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GRACE CAN CHANGE YOUR LIFE


My wife, Ashley, once told me about a moment of grace that will forever remain in her memory. One icy November afternoon when she was in high school, a carload of teenage boys were on their way to a basketball game. Ashley was a cheerleader and had already arrived at the game along with most of the other basketball players and dancers who rode in the bus. But these four junior varsity boys choose to carpool together, rather than taking the bus with the rest of the students. They never made it to the game. On the way, a garbage truck came sliding through an intersection on a patch of black ice and broadsided the boy’s car. One of them suffered a broken arm. Another was in a coma for a week. And one boy, Jared Malarkey, was killed instantly.


The driver of the garbage truck wasn’t injured; at least, not physically. He wasn’t the devil. He was just a guy trying to do his job. Maybe he had one too many late nights. Maybe he was driving a little too fast. But in the blink of an eye, he had the injuries of three young men and the death of one on his hands and in his heart. I can only imagine the guilt and remorse that kept him up at night.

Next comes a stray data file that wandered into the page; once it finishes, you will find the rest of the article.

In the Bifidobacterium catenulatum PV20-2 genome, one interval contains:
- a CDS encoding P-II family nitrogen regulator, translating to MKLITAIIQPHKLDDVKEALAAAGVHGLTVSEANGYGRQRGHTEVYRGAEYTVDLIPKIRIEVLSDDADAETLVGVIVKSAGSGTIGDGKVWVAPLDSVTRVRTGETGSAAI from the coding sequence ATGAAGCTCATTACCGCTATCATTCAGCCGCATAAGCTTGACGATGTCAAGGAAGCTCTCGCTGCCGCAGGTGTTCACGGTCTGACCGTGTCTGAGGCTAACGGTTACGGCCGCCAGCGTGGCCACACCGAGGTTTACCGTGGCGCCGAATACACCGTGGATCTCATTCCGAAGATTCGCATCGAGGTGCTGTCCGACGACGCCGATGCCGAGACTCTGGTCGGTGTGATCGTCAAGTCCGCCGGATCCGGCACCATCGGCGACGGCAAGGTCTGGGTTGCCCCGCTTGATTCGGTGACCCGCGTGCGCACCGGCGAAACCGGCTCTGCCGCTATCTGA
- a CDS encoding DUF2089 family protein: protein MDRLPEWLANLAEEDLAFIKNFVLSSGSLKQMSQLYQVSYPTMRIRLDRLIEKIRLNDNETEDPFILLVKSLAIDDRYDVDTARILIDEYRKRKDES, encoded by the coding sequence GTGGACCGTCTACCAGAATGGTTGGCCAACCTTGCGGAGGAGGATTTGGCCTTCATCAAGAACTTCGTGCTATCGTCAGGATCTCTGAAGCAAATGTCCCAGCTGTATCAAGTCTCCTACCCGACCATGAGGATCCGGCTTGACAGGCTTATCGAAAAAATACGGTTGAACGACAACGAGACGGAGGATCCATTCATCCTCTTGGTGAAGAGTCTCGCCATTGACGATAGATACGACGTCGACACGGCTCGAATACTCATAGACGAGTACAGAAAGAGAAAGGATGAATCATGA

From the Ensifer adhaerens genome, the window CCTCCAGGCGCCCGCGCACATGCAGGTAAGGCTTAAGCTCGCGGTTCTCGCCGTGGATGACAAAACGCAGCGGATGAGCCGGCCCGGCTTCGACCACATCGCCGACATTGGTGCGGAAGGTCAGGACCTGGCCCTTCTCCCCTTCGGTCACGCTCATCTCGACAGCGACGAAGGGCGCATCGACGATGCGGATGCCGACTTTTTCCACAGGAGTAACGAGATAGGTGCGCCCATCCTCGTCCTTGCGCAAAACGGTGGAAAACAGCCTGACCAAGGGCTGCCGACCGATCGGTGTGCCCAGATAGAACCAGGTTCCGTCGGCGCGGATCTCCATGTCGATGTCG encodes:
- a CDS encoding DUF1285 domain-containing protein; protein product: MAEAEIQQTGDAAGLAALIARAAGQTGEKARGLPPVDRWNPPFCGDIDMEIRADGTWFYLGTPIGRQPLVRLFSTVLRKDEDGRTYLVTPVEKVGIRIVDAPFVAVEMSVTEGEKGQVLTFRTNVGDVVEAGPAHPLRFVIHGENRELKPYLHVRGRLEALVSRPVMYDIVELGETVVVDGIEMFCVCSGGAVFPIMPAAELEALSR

Then, not long after the funeral, his phone rang. The Malarkey family, the parents of the boy who died, wanted to meet the man who killed their son. I’m sure he had no desire to look them in the eyes, but he conceded anyway. I imagine his hand was probably trembling when he reached out to knock on their door. What would he see in their eyes? Hatred? Anger? Worst of all, pain?


But when the door opened, he saw none of those things. Instead, he saw compassion. They hugged him and welcomed him into their house. They served him dinner. And he must had chocked back tears when they assured him, "We forgive you."


A moment of grace can change a lifetime. In fact, a moment of grace can change an eternity.

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